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JJ the Flying D... [64 posts] 5 years ago
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Suppose you could use the velcro strip to stick your socks (or other kit) on after the rain has stopped so they'll dry quickly  26

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ColT [276 posts] 5 years ago
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What a load of toss. Just fit proper mudguards and stop poncing about designing stuff that won't work.

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andydale [31 posts] 5 years ago
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Mr Crud has already solved this problem - very successfully.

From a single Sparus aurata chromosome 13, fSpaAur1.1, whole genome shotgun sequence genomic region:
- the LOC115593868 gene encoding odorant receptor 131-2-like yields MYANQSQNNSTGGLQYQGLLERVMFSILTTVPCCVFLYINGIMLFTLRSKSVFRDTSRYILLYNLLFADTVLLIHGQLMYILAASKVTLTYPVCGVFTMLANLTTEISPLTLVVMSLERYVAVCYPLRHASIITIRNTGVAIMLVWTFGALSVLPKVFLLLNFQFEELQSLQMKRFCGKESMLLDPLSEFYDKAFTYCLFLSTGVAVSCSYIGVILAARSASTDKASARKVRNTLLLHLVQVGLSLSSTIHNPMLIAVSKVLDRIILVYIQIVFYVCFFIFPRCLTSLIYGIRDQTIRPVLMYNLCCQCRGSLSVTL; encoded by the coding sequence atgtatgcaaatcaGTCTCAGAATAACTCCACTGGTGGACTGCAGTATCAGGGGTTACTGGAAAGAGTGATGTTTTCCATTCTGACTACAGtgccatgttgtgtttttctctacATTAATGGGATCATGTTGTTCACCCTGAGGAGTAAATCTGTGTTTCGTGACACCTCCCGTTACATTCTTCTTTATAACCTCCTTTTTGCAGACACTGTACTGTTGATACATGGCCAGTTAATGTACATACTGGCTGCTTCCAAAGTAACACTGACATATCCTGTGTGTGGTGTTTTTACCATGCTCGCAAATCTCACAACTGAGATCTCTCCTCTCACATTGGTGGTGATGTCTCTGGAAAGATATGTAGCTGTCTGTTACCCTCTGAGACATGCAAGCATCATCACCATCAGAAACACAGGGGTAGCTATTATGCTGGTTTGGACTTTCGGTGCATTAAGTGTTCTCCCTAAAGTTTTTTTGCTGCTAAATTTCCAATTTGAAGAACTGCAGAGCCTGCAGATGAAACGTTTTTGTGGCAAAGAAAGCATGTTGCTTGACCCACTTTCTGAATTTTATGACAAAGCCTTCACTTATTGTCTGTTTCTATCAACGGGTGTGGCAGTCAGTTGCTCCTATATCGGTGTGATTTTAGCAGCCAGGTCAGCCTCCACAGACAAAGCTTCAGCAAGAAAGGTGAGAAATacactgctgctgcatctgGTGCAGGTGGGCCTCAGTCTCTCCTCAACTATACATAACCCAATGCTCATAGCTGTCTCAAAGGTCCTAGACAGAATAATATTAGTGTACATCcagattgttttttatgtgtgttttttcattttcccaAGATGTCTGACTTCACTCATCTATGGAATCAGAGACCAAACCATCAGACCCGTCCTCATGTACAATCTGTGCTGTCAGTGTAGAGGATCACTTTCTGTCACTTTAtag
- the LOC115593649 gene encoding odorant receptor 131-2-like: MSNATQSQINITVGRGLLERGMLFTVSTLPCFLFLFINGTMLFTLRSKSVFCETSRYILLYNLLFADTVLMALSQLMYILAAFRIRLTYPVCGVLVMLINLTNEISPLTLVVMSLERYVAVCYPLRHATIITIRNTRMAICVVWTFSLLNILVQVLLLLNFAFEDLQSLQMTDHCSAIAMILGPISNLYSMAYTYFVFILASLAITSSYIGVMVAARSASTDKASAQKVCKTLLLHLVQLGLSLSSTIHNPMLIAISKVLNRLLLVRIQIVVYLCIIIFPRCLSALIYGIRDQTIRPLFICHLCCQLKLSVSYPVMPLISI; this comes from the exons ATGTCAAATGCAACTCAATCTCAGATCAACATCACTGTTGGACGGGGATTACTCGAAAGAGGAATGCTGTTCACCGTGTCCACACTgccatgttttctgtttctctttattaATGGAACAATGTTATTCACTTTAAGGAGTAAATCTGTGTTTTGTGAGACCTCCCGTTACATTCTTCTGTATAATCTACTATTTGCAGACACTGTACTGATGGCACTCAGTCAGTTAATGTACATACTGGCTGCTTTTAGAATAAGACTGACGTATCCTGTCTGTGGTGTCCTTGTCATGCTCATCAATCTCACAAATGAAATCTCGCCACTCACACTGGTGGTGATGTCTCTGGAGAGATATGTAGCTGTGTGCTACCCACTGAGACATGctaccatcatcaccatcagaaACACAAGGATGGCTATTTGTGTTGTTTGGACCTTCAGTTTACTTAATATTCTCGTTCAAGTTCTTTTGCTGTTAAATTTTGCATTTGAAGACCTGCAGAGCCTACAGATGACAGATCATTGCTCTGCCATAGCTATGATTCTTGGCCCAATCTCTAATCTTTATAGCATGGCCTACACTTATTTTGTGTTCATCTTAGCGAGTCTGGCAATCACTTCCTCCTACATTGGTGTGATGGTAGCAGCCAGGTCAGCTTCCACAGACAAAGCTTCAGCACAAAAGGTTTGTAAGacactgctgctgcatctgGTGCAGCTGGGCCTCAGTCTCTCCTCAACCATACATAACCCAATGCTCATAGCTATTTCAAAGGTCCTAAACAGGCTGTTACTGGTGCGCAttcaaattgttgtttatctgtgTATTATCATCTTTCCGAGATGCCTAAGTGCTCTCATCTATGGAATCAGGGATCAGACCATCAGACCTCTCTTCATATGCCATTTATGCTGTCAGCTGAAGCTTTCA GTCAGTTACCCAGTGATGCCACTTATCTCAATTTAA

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Alankk [133 posts] 5 years ago
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carbon gate drive goes beautifully with sks full mudguards. It just make sense.

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John_the_Monkey [436 posts] 5 years ago
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ColT wrote:

What a load of toss. Just fit proper mudguards and stop poncing about designing stuff that won't work.

^
|

This.

How is having a stinky, wet strip of fabric "cooler" than a set of chromoplastics? Young people today..&c

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daveherb13 [41 posts] 5 years ago
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I could see the point in 953 - Columbus XCR seems to be doing ok. Titanium's getting far too common! Just wish I could afford something like that.

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John_the_Monkey [436 posts] 5 years ago
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I see the point in 953 too, having read the reports of people who've ridden it, it's incredible stuff when the builder knows what to do with it.

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daveherb13 [41 posts] 5 years ago